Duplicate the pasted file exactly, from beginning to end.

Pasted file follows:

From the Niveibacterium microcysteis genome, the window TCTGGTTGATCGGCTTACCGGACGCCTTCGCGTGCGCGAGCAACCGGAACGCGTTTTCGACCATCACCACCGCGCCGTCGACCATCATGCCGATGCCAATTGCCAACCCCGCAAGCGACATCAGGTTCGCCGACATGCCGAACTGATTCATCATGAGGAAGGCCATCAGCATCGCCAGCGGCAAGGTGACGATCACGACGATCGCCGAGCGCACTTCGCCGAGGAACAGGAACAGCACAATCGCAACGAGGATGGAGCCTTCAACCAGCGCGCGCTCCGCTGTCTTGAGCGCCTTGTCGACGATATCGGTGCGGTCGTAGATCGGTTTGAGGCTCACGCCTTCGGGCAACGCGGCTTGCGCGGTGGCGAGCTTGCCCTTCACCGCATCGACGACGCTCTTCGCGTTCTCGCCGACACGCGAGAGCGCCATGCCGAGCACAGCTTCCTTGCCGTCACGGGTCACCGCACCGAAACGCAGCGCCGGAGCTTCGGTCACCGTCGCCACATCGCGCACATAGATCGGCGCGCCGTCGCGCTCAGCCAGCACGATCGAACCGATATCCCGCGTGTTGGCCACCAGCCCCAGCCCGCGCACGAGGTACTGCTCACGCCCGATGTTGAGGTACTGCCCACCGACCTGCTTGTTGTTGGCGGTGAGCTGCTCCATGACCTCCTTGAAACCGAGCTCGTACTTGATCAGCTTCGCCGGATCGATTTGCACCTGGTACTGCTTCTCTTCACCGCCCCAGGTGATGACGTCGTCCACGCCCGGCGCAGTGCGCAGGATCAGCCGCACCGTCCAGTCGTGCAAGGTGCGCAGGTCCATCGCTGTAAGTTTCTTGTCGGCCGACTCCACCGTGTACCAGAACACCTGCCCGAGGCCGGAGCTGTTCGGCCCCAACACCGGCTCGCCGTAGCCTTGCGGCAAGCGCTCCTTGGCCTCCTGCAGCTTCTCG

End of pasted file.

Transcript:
From the Niveibacterium microcysteis genome, the window TCTGGTTGATCGGCTTACCGGACGCCTTCGCGTGCGCGAGCAACCGGAACGCGTTTTCGACCATCACCACCGCGCCGTCGACCATCATGCCGATGCCAATTGCCAACCCCGCAAGCGACATCAGGTTCGCCGACATGCCGAACTGATTCATCATGAGGAAGGCCATCAGCATCGCCAGCGGCAAGGTGACGATCACGACGATCGCCGAGCGCACTTCGCCGAGGAACAGGAACAGCACAATCGCAACGAGGATGGAGCCTTCAACCAGCGCGCGCTCCGCTGTCTTGAGCGCCTTGTCGACGATATCGGTGCGGTCGTAGATCGGTTTGAGGCTCACGCCTTCGGGCAACGCGGCTTGCGCGGTGGCGAGCTTGCCCTTCACCGCATCGACGACGCTCTTCGCGTTCTCGCCGACACGCGAGAGCGCCATGCCGAGCACAGCTTCCTTGCCGTCACGGGTCACCGCACCGAAACGCAGCGCCGGAGCTTCGGTCACCGTCGCCACATCGCGCACATAGATCGGCGCGCCGTCGCGCTCAGCCAGCACGATCGAACCGATATCCCGCGTGTTGGCCACCAGCCCCAGCCCGCGCACGAGGTACTGCTCACGCCCGATGTTGAGGTACTGCCCACCGACCTGCTTGTTGTTGGCGGTGAGCTGCTCCATGACCTCCTTGAAACCGAGCTCGTACTTGATCAGCTTCGCCGGATCGATTTGCACCTGGTACTGCTTCTCTTCACCGCCCCAGGTGATGACGTCGTCCACGCCCGGCGCAGTGCGCAGGATCAGCCGCACCGTCCAGTCGTGCAAGGTGCGCAGGTCCATCGCTGTAAGTTTCTTGTCGGCCGACTCCACCGTGTACCAGAACACCTGCCCGAGGCCGGAGCTGTTCGGCCCCAACACCGGCTCGCCGTAGCCTTGCGGCAAGCGCTCCTTGGCCTCCTGCAGCTTCTCG